“The Wrath of the Northmen”: The Vikings and their Memory
Christina von Nolcken
Fathom Archive, The University of Chicago Library: Digital Collections (2004)
You won’t be surprised that the Vikings were normally viewed by those they came up against in a markedly negative light. Certainly this was true in England, the area most of our early records come from, and the one I am most familiar with. Indeed, the story of the Vikings is usually taken–and not just by English historians–as starting and ending with events in England. The end is often considered to be the 1066 invasion of England by the Normans (originally Vikings themselves who had settled in northern France and adopted the language they found there), though Viking-type raids continued, especially in the Scottish islands, until about the end of the twelfth century.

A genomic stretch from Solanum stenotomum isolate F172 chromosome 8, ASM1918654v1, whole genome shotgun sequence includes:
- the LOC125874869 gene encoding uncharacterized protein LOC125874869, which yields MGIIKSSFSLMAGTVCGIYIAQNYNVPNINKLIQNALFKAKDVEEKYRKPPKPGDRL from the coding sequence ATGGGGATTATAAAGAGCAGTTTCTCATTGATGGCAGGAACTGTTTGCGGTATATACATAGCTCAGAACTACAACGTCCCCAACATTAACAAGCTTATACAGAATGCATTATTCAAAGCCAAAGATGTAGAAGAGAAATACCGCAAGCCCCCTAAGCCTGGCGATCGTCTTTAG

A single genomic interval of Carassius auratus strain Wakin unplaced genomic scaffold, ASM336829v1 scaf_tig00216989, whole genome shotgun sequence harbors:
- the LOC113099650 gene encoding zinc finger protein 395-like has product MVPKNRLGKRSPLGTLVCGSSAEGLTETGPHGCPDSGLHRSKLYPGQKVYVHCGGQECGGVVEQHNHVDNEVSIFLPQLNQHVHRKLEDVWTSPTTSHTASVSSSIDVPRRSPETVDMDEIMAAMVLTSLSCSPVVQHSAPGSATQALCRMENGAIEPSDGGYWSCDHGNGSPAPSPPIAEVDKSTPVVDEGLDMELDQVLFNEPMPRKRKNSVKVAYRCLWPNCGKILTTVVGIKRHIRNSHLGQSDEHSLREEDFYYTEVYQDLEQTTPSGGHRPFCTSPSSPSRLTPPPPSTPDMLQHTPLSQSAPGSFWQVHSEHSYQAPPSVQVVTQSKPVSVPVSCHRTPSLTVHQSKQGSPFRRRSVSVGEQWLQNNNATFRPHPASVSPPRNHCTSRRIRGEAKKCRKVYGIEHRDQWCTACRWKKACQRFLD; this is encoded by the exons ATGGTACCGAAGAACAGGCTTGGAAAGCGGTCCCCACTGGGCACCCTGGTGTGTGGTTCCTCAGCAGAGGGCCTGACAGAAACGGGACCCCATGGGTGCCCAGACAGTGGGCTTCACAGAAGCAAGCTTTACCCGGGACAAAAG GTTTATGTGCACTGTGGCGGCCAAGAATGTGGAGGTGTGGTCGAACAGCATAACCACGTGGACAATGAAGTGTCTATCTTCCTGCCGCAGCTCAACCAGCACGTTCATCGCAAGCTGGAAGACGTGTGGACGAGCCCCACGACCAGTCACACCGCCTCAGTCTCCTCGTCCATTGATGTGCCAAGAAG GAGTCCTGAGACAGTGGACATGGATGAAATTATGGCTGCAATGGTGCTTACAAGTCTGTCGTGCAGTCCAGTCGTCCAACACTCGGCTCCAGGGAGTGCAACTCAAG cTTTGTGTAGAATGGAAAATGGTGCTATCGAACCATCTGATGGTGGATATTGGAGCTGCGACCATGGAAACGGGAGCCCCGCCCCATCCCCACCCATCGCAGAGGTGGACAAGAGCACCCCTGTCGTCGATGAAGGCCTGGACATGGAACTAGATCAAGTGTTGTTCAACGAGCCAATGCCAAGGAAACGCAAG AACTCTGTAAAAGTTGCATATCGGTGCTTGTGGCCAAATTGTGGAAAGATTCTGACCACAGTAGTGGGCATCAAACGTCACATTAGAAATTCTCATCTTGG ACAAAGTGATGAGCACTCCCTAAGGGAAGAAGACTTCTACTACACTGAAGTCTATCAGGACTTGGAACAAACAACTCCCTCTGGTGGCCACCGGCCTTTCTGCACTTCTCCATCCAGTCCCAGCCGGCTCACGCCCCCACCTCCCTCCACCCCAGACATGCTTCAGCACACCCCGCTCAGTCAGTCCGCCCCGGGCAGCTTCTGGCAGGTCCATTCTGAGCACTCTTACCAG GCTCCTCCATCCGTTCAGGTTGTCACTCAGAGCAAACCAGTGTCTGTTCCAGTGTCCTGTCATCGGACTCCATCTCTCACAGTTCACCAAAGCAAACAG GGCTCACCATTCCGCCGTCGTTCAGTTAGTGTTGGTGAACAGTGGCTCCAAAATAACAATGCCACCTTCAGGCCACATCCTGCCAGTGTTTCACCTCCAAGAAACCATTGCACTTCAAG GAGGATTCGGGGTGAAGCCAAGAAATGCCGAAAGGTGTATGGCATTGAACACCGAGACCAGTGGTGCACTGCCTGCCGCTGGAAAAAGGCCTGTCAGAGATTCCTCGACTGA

The beginning of the Vikings’ recorded story–which coincides with the beginning of recorded history for Norway–is usually marked by a Viking raid on a northern English monastery in 793. But 793 wasn’t quite the first time the Vikings had caused trouble in England. Here is the entry for 787 in the Anglo-Saxon Chronicle, a work only compiled some century later, though it does seem to have used earlier written sources.